Sunday July 13, 2003
Shark Tournament, Snug Harbor, RI
I met Lisa and Cami a week ago at our orientation meeting. Lisa invited me to join them at the shark tournament today, to get a chance to see sharks up close and see how they collect the vertebral column samples they use for their research. I talked my husband into coming along for the ride (he loves to fish & really wants a boat). It turned out to be a beautiful day- sunny & 80 degrees with just enough breeze off the water to cool things off. We met about 1:30 pm at Snug Harbor Marina, in a little bay with several other marinas, a quaint little lighthouse, and a beautiful view of Narragansett Bay. Lisa and her 2 interns were waiting at the end of the dock for the boats to come in.
My first impression of Lisa was - "she's my type of researcher!" Lisa does her field work in tank tops, shorts, & work boots, not unlike how I do mine at school. I have had other teachers question whether or not I can "control" my classes when I'm dressed in jeans, t-shirts, & sneakers 2 or 3 days a week. But I spend a good part of the day climbing up & down step ladders and submerging myself to the shoulders in fish tanks or wading in and out of streams, collecting macroinvertebrates. Can't do that stuff in a suit and my students have told me they really don't care what I wear. The researchers at the company I worked for were all "suits" and I always felt like that wasn't "real" research.
Lisa introduced me to Jeff, who is a UNH student, working at NOAA for the summer, and Sabrina, who is a high school student from New York, also on a summer internship. Boats started coming in around 2:00pm. The 3rd boat had a shark - a 104lb. male Mako, about 5 feet long. This shark was too small to qualify for the tournament, but the fishermen wanted to know how much it weighed so they brought it in anyway. Lisa asked if she could collect samples and told the guys they'd get the shark filleted for free, so they were quite willing to participate. Lisa & Jeff proceeded to weigh & measure the shark, measure the claspers (male shark reproductive organs), then open the shark up. They removed the liver first, which takes up about _ of the inside of a shark. Then they measured the testes and epididymis and take a section of each testis for another researcher's project. I got passed the testes to put into sample tubes. The shark's stomach was empty except for the piece of mackerel that was used as bait. I thought that was interesting - I figured it would have at least parts of some fish. Lisa then very deftly filleted the shark, removing the head, and cut the entire vertebral column out. The fishermen got the fillets & the head (shark jaws are VERY popular) and Lisa sent Jeff to put the column on ice in her truck. The whole process took about 20 minutes.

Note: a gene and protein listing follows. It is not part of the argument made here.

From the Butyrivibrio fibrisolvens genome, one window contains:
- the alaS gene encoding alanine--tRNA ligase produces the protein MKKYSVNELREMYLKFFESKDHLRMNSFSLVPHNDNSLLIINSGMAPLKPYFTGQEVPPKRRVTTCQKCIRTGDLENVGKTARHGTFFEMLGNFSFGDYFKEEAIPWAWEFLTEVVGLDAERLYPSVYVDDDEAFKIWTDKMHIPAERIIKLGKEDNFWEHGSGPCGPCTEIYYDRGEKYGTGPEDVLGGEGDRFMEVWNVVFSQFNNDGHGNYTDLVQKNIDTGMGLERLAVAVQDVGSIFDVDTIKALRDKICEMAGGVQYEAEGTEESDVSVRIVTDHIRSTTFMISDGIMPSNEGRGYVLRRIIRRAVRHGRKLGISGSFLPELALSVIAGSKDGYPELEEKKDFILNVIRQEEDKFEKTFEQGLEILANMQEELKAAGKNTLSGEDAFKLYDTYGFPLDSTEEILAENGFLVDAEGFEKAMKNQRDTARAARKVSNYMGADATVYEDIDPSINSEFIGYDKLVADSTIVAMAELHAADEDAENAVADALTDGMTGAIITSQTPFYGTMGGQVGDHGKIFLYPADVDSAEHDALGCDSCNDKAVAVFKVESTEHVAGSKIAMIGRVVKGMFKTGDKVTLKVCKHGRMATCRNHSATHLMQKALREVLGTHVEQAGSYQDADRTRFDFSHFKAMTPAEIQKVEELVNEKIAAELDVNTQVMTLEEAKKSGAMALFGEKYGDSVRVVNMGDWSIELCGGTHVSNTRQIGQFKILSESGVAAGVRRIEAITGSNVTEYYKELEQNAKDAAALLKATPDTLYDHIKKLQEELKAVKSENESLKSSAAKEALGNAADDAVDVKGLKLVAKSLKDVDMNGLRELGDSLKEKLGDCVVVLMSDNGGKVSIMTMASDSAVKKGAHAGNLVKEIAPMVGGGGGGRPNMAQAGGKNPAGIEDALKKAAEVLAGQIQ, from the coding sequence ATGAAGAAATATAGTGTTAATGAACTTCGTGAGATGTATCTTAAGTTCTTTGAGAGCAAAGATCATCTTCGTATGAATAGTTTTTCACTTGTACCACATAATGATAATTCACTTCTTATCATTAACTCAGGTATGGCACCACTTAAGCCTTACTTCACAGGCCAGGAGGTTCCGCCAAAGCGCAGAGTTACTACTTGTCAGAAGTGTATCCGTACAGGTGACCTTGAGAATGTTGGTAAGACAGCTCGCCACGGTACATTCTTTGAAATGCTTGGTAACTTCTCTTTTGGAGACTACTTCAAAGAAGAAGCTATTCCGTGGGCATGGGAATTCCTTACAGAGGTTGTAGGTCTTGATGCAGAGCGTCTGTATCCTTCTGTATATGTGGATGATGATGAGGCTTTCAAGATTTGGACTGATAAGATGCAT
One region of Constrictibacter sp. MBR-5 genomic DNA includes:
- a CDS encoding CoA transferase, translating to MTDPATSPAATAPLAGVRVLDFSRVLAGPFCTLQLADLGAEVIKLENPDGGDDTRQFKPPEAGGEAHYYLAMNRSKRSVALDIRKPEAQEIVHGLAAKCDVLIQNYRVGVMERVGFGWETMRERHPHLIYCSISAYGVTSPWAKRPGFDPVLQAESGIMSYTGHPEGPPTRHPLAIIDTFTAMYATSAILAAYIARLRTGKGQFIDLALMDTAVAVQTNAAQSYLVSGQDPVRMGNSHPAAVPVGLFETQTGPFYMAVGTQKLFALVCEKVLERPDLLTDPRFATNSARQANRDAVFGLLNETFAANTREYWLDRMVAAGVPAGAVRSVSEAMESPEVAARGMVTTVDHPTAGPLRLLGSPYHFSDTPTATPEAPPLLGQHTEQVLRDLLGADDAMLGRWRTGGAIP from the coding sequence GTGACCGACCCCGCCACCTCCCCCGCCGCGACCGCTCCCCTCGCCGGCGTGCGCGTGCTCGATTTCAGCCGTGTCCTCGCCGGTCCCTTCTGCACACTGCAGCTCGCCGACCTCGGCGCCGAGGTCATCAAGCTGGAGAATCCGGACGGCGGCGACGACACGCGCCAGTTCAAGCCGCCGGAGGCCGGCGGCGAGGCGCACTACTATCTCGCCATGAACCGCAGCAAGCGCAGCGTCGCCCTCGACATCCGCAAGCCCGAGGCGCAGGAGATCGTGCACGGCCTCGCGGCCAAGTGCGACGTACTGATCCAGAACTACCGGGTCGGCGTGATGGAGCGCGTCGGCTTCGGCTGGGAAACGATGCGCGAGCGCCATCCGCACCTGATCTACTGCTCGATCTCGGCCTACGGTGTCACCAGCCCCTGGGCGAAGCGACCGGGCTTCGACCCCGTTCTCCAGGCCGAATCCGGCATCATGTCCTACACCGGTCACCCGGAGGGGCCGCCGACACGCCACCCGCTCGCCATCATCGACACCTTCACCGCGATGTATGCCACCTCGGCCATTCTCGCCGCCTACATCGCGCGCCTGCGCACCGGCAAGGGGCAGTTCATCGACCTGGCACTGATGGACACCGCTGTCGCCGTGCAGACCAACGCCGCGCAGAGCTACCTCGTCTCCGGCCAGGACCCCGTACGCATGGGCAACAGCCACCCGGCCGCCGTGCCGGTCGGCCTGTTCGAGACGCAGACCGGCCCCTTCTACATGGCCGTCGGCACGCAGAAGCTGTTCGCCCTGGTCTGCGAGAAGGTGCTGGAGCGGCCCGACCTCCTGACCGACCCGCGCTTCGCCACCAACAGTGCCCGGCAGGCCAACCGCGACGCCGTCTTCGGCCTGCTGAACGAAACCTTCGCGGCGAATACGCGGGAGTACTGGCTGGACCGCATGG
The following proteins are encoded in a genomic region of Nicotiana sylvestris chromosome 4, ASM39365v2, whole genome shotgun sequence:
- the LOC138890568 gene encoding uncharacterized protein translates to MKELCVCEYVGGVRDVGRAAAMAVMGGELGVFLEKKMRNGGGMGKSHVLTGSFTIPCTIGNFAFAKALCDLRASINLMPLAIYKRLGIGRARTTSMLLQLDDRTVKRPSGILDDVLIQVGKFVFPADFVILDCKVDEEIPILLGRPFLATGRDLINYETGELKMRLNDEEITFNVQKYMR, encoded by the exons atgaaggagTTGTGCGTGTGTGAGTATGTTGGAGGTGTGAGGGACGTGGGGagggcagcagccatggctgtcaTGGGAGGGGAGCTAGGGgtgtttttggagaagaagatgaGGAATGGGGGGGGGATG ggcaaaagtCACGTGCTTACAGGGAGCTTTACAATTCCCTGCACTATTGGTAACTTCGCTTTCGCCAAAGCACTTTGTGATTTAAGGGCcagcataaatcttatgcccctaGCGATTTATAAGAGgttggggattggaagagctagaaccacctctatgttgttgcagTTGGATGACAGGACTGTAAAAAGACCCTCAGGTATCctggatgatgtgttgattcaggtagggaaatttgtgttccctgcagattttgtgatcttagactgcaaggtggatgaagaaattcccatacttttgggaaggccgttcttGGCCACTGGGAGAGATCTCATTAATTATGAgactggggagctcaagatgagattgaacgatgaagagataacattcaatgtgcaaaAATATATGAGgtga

I think all animals are very important, but I eat meat and hunt andfish, but we only take what we can eat; otherwise we don't take it at all. Before working on this project, I was kind of neutral about sharks. I respect their position in the food web & recognize that most people who hate them are afraid- humans just don't like the idea that something might actually eat us. It has bothered me for a number of years the attitude of a lot of people toward large predators (mammal or fish). I actually overheard someone on the dock say, "the only good shark is a dead shark". This is the first time I have seen a shark outside of an aquarium, except for the preserved dogfish my students dissect each year. This shark was beautiful, not very big - I think certainly not big enough to be scary looking. He was a perfect torpedo shape; exactly what the textbooks say is perfect form for fast attack swimming.